A highlight from Making 'AI Ethics' Productive - with Beena Ammanath of Deloitte

AI in Business
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Automatic TRANSCRIPT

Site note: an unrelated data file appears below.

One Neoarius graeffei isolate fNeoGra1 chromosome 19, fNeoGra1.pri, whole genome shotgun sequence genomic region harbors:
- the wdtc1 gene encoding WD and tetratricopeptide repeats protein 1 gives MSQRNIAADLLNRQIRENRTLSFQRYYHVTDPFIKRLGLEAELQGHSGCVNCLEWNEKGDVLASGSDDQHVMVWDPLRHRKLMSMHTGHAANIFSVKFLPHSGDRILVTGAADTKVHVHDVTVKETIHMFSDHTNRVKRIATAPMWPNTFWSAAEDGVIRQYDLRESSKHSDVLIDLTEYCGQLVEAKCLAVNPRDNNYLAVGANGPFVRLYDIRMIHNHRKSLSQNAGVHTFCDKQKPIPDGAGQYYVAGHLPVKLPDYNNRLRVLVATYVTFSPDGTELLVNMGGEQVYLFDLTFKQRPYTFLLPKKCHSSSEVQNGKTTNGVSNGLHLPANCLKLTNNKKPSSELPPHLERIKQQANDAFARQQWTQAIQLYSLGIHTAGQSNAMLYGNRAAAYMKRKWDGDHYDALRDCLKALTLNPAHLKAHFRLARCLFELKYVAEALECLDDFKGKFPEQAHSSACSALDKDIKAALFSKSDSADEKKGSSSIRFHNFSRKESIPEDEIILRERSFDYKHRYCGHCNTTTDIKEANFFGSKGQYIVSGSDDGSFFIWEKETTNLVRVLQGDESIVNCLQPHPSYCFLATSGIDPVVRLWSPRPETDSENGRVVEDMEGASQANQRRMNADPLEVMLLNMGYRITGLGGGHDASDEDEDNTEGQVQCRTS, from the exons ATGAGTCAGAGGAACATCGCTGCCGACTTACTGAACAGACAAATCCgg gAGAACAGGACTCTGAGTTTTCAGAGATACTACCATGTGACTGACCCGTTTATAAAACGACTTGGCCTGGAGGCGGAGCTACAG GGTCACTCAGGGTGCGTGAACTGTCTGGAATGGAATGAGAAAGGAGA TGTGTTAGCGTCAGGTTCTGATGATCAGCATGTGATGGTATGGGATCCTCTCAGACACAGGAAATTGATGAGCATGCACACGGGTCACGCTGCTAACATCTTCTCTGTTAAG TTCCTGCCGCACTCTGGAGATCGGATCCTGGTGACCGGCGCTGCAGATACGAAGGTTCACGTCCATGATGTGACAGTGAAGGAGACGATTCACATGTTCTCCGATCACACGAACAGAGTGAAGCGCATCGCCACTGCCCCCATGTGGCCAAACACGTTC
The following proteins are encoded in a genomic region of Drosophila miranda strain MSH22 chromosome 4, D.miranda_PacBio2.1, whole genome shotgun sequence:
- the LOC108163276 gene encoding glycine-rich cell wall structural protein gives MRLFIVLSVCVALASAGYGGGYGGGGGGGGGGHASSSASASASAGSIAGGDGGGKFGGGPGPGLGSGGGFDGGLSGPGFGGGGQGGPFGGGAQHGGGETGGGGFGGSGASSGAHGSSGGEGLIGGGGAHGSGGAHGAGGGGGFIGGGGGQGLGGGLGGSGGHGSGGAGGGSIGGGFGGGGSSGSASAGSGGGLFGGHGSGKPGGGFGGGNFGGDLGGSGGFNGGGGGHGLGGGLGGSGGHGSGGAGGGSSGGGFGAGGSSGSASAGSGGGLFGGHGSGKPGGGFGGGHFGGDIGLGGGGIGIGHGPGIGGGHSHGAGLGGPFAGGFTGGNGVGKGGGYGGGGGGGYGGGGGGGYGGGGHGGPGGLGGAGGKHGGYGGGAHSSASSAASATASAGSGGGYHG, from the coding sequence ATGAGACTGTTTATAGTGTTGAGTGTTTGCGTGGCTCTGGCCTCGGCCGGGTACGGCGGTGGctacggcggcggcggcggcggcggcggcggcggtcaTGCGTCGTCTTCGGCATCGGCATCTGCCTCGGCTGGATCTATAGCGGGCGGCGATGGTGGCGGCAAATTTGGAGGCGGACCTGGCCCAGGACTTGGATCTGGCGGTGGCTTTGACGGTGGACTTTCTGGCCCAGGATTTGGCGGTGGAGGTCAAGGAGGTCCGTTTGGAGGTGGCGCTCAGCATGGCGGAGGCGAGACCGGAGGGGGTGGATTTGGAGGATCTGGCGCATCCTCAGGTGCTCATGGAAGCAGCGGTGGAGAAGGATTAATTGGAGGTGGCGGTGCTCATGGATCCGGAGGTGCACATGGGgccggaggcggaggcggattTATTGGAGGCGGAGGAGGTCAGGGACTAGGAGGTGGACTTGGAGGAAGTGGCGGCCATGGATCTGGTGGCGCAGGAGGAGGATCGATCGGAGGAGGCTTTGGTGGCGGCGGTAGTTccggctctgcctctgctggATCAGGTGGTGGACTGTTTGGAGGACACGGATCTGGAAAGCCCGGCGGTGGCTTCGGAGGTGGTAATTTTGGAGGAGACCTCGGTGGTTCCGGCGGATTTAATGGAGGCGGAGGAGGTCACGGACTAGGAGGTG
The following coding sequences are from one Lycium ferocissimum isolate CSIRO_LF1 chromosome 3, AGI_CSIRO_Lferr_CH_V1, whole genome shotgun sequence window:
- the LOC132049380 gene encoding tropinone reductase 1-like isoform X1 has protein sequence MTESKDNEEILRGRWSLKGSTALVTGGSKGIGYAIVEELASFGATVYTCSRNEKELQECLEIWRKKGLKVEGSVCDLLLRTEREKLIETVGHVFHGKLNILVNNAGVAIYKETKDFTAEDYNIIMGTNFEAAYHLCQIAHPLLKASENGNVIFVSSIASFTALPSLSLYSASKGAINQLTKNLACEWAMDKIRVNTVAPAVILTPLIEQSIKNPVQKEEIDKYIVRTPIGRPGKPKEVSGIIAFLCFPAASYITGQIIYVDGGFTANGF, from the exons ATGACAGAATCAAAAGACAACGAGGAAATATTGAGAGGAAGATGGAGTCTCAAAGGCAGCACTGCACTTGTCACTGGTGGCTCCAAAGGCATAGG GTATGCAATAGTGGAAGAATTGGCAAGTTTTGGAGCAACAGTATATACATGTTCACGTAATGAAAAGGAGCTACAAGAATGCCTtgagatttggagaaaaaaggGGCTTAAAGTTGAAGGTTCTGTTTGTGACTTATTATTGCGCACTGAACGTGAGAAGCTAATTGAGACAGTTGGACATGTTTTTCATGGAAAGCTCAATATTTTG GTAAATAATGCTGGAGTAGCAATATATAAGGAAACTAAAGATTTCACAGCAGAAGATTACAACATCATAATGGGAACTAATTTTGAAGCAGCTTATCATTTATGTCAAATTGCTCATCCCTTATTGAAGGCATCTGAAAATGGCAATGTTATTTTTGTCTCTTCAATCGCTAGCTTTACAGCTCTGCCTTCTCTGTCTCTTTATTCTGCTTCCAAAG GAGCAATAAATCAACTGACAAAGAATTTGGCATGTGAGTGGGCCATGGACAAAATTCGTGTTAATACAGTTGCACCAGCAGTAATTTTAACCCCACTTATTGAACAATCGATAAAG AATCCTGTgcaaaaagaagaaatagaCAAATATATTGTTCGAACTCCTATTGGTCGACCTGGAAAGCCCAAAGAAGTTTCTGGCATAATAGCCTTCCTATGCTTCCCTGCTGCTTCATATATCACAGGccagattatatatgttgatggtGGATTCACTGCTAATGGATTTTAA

You're listening to the AI and business podcast. And this is not going to be an episode of holier than thou. Many times the topic of AI ethics is little more than a conversation of holier than thou. The way that I define unproductive AI ethics is essentially simply the exercise of shooting down AI ideas as being detrimental. Conjuring up some potential risk, potentially something that's very politically prickly and saying, oh, that might cause that or that might cause that. There's certainly many risks with AI, but when ethics, quote unquote, steps in without being able to solve those problems. In other words, integrate values integrate law and also get the job done for the customers or the company, I consider it unproductive, and I consider it a sort of holier than the game that I don't consider worth covering on the podcast. So I don't we had a good episode about AI ethics with the, at the time, global head of AI at IBM Seth dobrin, about a year ago, and that was an awfully good episode talking about the productive side of AI ethics. Today we double down on that theme with a guest who is not only author of a book called trustworthy AI, but is also the executive director for the global Deloitte AI institute. Bina am enough has also held leadership positions in AI and data at Hewlett Packard Enterprise, Bank of America, General Electric, kind of a who's who of global enterprise firms, and now she's with Deloitte. She speaks with us this week about putting AI ethics in action in ways that are conducive to innovation. In ways that genuinely will serve to solve business goals and customer problems. And there's two really important points I think are worth noting down for those of you who are tuned in who are leading AI projects or maybe your consultants who are helping your clients lead AI projects. There is a process here for sort of being able to screen out potential downsides and thinking through those upfront, which I think can be a potential benefit of applying AI ethics properly, being it has some excellent ideas there. And then secondly, she talks about who needs to be in the room to have a realistic AI ethics conversation. This is a team sport. As any of you who've been here for long enough are well aware and being a talks about the different kinds of expertise that have to come together to understand squarely the ethical and legal concerns of AI applications, but also how they can interact, how these folks need to level up their own knowledge and how they need to bounce that knowledge off of each other to genuinely screen applications and determine the best place to put our company resources for the sake of our customers and Some of these ideas hopefully many of you will be able to turn around and apply in your own business and that's certainly what we're shooting for in this episode. So I'm grateful to bena for being able to be with us. And without further ado, it's fine. This episode. Phenomenon of Deloitte, you're in the AI in business podcast. So Bina, I know you have a lot of these conversations with leadership around AI ethics, and there's a lot to get into with the meat and potatoes today, but I think we should define the terms that we've certainly heard a lot of different definitions of what comes to mind for AI ethics. When you're explaining this to the C suite to the boardroom, how do you put it in a nutshell? So there is a notion that AI ethics is all about transparency and removing bias and making it more fair. Those are catchy headlines, but in my experience working across different industries, fairness, bias transparency, are all crucial, but there are other factors. If you have an algorithm predicting a manufacturing machine failure, for example, fairness doesn't really come into play, but security and safety are both key issues. So let me take a step back and tell you why I like to think about it as trust and ethics in AI because for me, trust include the ethics, but it also includes policy and compliance, which is what leaders need to be aware of in the context of ethics. So trustworthy and capacitors, everything you can think of related to the potential negative consequences of AI. That's how I think about ethics. Yeah, kind of not putting it simply in the bounding box of transparency and bias as like buzzwords. Yeah. Yeah, got it. And in terms of where it fits in, I'm sure some folks that you talk to, I know for our listeners, this is often the case. When they hear about AI ethics, it's often sort of just well. You know, you want to be careful. Your algorithms could make for a really bad PR event. You know, sometimes it's physical danger, right? But as you and I both know, certainly, if you're running a manufacturing plant with heavy equipment or you're making self-driving cars or you're diagnosing cancer, we got real real issues here.

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